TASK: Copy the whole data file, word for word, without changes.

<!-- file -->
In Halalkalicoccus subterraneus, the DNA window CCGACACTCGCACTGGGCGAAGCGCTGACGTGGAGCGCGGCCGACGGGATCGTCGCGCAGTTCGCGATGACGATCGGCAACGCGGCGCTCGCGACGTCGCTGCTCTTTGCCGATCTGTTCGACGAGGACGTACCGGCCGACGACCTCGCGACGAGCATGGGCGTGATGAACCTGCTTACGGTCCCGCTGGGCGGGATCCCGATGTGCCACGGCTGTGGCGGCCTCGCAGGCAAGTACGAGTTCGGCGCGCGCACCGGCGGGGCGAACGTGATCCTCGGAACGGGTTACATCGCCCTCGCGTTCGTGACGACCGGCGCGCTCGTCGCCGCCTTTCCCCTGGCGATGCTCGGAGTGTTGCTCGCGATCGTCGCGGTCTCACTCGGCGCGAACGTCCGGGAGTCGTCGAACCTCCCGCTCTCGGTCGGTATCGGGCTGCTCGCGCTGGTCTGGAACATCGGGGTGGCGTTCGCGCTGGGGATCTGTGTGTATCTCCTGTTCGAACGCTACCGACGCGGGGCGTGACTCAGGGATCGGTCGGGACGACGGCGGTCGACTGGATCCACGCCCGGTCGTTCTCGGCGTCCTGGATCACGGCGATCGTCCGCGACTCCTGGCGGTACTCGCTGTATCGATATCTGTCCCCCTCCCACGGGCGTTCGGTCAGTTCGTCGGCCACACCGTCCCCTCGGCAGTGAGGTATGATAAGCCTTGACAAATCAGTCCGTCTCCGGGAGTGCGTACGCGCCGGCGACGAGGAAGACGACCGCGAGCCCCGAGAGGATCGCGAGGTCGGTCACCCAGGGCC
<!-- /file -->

In Halalkalicoccus subterraneus, the DNA window CCGACACTCGCACTGGGCGAAGCGCTGACGTGGAGCGCGGCCGACGGGATCGTCGCGCAGTTCGCGATGACGATCGGCAACGCGGCGCTCGCGACGTCGCTGCTCTTTGCCGATCTGTTCGACGAGGACGTACCGGCCGACGACCTCGCGACGAGCATGGGCGTGATGAACCTGCTTACGGTCCCGCTGGGCGGGATCCCGATGTGCCACGGCTGTGGCGGCCTCGCAGGCAAGTACGAGTTCGGCGCGCGCACCGGCGGGGCGAACGTGATCCTCGGAACGGGTTACATCGCCCTCGCGTTCGTGACGACCGGCGCGCTCGTCGCCGCCTTTCCCCTGGCGATGCTCGGAGTGTTGCTCGCGATCGTCGCGGTCTCACTCGGCGCGAACGTCCGGGAGTCGTCGAACCTCCCGCTCTCGGTCGGTATCGGGCTGCTCGCGCTGGTCTGGAACATCGGGGTGGCGTTCGCGCTGGGGATCTGTGTGTATCTCCTGTTCGAACGCTACCGACGCGGGGCGTGACTCAGGGATCGGTCGGGACGACGGCGGTCGACTGGATCCACGCCCGGTCGTTCTCGGCGTCCTGGATCACGGCGATCGTCCGCGACTCCTGGCGGTACTCGCTGTATCGATATCTGTCCCCCTCCCACGGGCGTTCGGTCAGTTCGTCGGCCACACCGTCCCCTCGGCAGTGAGGTATGATAAGCCTTGACAAATCAGTCCGTCTCCGGGAGTGCGTACGCGCCGGCGACGAGGAAGACGACCGCGAGCCCCGAGAGGATCGCGAGGTCGGTCACCCAGGGCC